“Also Shot on iPhone 6” Pokes Fun at Apple, Gets Taken Down
Taylor Glascock
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I’ve made my living essentially as a Graphic and Designer and Art Director, and definitely appreciate the leaps that technology has made over 35 years as a Creative Pro. But my training included not only some facility at Photography but also using photography in publishing. From digicams to DSLRs to the remarkable camera in my iPhone, yes, very nifty tech. But as any professional user of Photoshop can testify (or bitch loudly), just having a powerful tool, does not make you an expert user.

Having an iPhone 6 teaches you nothing about framing, composition, or what makes a compelling, or more critically for my work, a publishable photograph. There have been some negative consequences. The number of my clients hiring professional photographers has dwindled to being countable on one hand. Similarly, the percentage of actually usable photos supplied by clients also dwindles to a similar ratio, even as their technical image quality has steadily improved. Most people are still, for better or worse, utterly inexpert.

But in many many instances, it’s still considered good enough, compared to the costs of using professionals. Recently and famously, the Chicago Sun-Times shedding all it’s photographers in 2013 for equipping its reporters with iPhones. Quality is not considered an issue, versus what’s perceived as “free.”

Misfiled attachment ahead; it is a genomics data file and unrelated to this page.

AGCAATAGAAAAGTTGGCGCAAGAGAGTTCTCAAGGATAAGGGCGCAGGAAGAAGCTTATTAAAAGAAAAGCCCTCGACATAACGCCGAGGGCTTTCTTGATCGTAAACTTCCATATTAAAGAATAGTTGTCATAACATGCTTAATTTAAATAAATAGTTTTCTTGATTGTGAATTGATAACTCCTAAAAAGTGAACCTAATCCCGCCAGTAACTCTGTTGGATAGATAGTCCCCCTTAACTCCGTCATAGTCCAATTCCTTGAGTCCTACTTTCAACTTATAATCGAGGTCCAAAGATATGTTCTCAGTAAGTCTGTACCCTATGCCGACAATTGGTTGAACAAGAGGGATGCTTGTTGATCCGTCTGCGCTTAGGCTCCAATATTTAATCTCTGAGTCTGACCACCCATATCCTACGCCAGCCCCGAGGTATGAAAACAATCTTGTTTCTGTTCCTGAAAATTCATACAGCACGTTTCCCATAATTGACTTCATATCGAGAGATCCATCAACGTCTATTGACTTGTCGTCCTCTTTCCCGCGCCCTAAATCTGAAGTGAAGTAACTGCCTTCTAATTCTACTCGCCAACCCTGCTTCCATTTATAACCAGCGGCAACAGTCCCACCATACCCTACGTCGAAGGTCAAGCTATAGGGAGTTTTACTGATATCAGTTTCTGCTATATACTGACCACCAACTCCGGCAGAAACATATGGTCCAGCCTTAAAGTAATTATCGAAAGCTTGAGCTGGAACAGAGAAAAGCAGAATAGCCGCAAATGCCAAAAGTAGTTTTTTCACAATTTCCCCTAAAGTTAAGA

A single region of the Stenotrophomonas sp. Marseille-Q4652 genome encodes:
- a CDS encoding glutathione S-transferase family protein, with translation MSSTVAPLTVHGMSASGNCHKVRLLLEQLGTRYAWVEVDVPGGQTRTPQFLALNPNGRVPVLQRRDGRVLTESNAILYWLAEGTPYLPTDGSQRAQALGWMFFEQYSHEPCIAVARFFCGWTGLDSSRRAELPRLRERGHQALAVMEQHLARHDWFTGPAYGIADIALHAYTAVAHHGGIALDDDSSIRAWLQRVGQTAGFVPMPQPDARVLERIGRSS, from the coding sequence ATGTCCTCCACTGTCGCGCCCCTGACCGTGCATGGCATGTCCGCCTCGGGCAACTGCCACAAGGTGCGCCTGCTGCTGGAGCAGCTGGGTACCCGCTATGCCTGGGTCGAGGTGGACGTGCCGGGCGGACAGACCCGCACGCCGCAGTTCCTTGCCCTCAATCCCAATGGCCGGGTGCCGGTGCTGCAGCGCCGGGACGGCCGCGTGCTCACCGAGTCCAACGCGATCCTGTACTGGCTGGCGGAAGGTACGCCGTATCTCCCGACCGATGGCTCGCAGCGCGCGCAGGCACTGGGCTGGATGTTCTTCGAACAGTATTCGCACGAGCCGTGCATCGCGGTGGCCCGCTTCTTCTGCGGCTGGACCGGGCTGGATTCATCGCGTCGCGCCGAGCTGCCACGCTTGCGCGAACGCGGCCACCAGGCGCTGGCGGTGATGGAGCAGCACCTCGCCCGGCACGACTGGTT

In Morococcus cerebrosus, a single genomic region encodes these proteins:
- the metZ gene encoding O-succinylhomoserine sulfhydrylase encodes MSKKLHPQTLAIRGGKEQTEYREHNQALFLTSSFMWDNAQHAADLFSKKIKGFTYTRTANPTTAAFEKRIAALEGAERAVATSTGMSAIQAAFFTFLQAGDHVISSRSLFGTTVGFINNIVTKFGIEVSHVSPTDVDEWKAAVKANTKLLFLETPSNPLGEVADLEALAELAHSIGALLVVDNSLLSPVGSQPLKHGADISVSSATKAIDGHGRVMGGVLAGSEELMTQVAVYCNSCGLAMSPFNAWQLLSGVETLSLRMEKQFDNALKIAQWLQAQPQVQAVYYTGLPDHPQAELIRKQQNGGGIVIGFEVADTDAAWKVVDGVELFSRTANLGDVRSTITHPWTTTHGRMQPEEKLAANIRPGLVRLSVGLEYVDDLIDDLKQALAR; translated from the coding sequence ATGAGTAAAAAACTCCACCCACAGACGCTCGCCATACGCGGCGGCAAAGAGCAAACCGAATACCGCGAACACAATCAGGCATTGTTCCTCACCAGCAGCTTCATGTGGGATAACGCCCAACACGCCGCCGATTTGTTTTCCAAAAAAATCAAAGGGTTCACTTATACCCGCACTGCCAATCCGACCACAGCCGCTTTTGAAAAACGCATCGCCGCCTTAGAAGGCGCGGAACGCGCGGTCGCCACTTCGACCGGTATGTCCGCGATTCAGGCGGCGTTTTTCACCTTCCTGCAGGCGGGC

“The paper laid off its entire photographic staff last week, in a meeting where the editor reportedly took just 20 seconds to explain that online video was the future, not expertly-framed exposures, announcing 28 layoffs amongst photographers and editors across the paper and its subsidiaries.
“Replacing those professional snappers are iPhone-equipped reporters who’ll be attending the mandatory Friday sessions to get them up to speed on everything they need to fill a tabloid paper with pictures.” — Bill Ray, the Register

I’ve gotten corporate head shots taken by mail room clerks with the bosses canon Elph. The time I spent, and billed, in Photoshop making them publication-worthy could have paid for a photographer’s pro shoot.

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